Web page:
Internet-enabled TVs – should you buy one?

These days, it’s difficult to buy a new TV without the niggling feeling that your prized goggle-box will be obsolete before you’ve even paid off the credit card, such is the pace of development.

person using a remote to control the their tv
But occasionally there’s a technological breakthrough that really does make you want to have that feature in your living room, and internet-enabled TVs (iTVs) are a case in point.

After years of hype and expectation, they’re finally here; enabling you to stream internet content such as BBC iPlayer programmes and LoveFilm video on demand to your TV via your home wireless broadband network.

Being able to choose what you want to watch, when you want to watch it, on a decent-sized screen and from the comfort of your own sofa is a big step forward in home entertainment. It could even spell the end for DVDs and Blu-Ray discs.

How does internet TV work?

You can either buy a USB dongle receiver that picks up the internet signal or join your wireless router box to your TV with an Ethernet cable. Providing you have a broadband connection of at least 2Megabits per second (Mbps), you should be able to bring internet TV to your living room.

But don’t expect a full internet service complete with Google search and web browser facilities just yet. At the moment, internet services have to be specially-designed to suit TV formats and screen resolutions - so they're a little restricted.

The mismatch between PC and TV screens was always one of the main stumbling blocks preventing internet TV taking off, combined with manufacturers’ annoying attempts to force customers to use only their technology and services.

Thankfully, these issues have been resolved, and the number and variety of streaming services to your TV is likely to increase dramatically over the coming months.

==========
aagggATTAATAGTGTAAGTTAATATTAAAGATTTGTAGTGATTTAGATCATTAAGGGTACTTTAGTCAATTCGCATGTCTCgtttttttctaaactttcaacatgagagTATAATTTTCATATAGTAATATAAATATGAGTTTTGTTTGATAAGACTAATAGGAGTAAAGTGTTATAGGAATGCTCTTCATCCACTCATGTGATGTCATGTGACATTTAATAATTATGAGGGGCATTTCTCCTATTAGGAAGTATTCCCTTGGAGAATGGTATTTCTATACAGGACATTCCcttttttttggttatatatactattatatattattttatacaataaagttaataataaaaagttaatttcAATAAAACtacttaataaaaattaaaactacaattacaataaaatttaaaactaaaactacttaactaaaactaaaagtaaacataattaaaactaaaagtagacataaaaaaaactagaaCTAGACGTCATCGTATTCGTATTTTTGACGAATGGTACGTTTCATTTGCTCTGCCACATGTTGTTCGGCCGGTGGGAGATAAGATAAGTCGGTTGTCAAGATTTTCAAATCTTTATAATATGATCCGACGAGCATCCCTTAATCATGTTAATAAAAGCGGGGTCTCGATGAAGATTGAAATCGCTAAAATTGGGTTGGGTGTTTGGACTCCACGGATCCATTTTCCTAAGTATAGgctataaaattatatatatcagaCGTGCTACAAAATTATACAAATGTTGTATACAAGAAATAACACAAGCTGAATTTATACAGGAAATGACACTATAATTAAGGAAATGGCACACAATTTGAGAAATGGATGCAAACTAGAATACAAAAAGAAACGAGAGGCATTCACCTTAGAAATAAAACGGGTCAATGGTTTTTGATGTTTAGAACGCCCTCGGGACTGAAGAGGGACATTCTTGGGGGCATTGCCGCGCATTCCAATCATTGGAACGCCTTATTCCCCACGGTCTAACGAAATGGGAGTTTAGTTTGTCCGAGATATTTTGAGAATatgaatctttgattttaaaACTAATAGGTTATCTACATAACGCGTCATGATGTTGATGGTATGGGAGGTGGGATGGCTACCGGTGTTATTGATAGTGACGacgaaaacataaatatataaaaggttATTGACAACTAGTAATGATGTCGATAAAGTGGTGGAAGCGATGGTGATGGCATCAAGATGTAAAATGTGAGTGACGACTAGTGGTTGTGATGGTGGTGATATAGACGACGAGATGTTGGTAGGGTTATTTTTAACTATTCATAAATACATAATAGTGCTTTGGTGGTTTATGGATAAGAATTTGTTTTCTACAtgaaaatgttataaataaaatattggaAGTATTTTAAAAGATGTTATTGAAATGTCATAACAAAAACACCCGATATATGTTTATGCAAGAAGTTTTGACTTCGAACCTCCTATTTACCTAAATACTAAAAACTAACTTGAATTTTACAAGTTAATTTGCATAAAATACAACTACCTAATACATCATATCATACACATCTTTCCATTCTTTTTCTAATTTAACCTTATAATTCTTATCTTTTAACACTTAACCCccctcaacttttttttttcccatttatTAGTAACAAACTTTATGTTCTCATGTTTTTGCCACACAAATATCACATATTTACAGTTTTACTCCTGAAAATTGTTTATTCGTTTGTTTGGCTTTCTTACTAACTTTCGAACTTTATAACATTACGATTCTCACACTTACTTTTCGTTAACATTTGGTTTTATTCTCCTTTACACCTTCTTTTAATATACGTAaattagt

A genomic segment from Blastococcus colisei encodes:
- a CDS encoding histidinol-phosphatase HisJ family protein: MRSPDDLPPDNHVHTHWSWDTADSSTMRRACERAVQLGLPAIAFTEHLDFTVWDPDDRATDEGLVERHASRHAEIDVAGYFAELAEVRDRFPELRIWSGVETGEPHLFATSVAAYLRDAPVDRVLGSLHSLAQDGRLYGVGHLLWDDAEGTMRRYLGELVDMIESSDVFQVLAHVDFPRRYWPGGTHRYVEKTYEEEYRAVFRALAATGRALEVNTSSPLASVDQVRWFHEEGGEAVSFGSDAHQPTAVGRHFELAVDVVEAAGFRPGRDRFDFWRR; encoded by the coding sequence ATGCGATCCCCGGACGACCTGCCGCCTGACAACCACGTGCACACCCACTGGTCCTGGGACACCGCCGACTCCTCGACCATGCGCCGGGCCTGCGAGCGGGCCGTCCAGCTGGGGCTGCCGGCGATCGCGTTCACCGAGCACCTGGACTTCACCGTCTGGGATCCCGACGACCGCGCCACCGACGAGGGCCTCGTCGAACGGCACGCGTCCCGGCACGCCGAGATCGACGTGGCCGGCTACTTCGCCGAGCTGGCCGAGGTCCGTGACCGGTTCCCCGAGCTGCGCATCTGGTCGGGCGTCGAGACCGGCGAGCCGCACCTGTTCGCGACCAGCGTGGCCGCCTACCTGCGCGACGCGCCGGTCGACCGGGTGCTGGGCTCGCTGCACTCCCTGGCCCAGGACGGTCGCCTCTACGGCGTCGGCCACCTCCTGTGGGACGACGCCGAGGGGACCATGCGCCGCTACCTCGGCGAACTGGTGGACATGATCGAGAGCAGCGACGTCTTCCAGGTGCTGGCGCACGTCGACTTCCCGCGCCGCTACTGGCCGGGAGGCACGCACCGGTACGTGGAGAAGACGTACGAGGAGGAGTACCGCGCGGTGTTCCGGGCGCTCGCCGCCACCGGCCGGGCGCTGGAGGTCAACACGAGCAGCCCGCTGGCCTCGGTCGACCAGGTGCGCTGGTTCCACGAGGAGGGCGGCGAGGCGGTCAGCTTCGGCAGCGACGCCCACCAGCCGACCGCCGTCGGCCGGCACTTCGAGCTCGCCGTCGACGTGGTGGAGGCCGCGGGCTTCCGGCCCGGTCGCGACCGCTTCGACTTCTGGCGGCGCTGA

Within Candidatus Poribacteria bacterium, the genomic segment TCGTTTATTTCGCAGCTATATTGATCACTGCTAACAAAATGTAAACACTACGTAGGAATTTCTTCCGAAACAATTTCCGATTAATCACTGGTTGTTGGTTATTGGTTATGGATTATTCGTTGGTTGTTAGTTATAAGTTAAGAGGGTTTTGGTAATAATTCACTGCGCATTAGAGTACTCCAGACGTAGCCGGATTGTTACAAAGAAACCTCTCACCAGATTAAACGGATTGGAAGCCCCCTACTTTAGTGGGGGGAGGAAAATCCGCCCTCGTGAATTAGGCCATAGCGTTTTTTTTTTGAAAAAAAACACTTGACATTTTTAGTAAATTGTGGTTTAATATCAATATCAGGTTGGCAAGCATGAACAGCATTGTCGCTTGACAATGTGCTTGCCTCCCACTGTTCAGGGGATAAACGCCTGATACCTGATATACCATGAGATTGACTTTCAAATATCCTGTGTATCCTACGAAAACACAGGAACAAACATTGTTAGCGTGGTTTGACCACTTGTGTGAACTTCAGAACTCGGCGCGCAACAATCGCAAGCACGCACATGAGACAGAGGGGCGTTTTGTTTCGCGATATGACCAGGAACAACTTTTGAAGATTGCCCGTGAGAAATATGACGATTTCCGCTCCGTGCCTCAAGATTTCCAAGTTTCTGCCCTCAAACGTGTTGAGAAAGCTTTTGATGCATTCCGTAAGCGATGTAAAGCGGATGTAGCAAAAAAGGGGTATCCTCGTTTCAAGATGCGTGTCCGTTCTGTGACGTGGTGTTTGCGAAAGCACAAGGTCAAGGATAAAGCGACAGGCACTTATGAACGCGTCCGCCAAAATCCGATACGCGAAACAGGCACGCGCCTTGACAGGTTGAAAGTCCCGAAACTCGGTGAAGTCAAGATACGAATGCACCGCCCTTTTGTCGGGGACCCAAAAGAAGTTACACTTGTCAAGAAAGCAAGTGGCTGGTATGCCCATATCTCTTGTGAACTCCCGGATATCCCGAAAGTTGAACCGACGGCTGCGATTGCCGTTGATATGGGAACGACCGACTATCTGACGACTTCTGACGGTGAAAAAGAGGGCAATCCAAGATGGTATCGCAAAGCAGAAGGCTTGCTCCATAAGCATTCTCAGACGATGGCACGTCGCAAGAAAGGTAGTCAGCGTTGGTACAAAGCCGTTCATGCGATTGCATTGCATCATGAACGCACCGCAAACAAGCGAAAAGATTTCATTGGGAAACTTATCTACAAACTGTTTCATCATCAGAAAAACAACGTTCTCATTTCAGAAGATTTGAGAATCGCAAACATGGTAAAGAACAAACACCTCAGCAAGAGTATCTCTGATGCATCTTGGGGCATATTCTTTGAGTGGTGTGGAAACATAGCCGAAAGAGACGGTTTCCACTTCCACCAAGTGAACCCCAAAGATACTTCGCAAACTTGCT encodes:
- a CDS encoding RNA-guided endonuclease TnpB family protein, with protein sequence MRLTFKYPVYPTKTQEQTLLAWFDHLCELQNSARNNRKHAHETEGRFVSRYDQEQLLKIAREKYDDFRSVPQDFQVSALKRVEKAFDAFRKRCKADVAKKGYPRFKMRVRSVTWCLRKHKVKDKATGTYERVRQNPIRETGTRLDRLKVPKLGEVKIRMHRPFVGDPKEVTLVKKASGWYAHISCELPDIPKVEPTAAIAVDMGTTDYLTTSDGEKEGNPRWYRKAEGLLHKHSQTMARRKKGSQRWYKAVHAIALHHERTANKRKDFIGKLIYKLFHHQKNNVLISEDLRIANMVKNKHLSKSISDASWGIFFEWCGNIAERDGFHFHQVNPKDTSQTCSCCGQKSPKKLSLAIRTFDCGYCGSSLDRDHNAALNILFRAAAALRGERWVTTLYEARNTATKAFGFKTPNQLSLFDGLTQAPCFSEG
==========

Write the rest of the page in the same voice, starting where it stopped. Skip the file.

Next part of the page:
One reason for this is the Digital Living Network Alliance (DLNA) – a collaboration between the world’s leading consumer electronics, PC and mobile companies to create products that can easily share digital content no matter what brand they are. Look for DLNA-certified products when shopping around.


Why I’m an internet TV fan

For Christmas, we bought a Sony Bravia internet-enabled TV (KDL-32EX503: £489.17-£599 on’s shopping channel).

It’s high-definition (HD), with full 1080i resolution and 100Hz frame rate for smoother movement, and comes with a built-in Freeview tuner enabling you to watch free-to-air programmes at HD quality where available. If you want to record in HD quality you have to upgrade to an HD hard-disk recorder (currently around £300). 

I have to say I don’t notice that much difference flicking between the HD and normal versions of the main TV channels (broadcasting in standard-definition), but being able to watch iPlayer programmes in high-quality mode and streamed movies in HD is a delight. Our internet connection is around 10Mbps so after the internet content list has loaded – which can take a while – we experience no jerkiness or interruption of picture.

We bought the Sony USB wi-fi adaptor dongle (UWA-BR100) to pick up the wireless signal (there are other makes that do the same thing) and moved our router into the living room to ensure the best possible connection. Leaving it in the kitchen (about 10 metres away with thick walls in-between) caused a few problems with the weaker signal strength.

You usually have to sign up for subscription on-demand services first via your computer then link your computer and TV by inputting a code found on your TV. Once the registration is complete you can access your services via the on-board electronic programme guide. And internet capability also means you can link up your TV to your home computer network and share music, photo and video files on the bigger screen, too. Before you choose an iTV, make sure you know exactly what streaming services the manufacturer offers with that particular model.

Best sellers

The best-selling iTV brands include Sony, Samsung, LG, and Panasonic. Prices vary widely (£400–£1,800) according to the type and size of screen (LCD or plasma) and whether you opt for slimline LED backlighting – rapidly becoming the standard for its greater contrast between whites and blacks – and other features such as built-in Freesat.

We’ve selected three similar models for price comparison purposes on’s shopping channel.

All three models have:

  • Full HD capability (1080p)
  • 32-inch LCD screens with LED backlighting
  • Internet capability
  • Built-in HD Freeview tuner
  • Digital Living Network Alliance compatible

Sony Bravia KDL-32EX713U

£599.95 - £1,099

Samsung UE32C5800

£421.92 - £841.97

Panasonic Viera TX-L32D28

£599.99 - £938.13

Please note: Any rates or deals mentioned in this article were available at the time of writing.

Did you enjoy that? Why not share this article

Take control of your energy bills

Our handy tips and tools will help make sure you never overpay again

Popular guides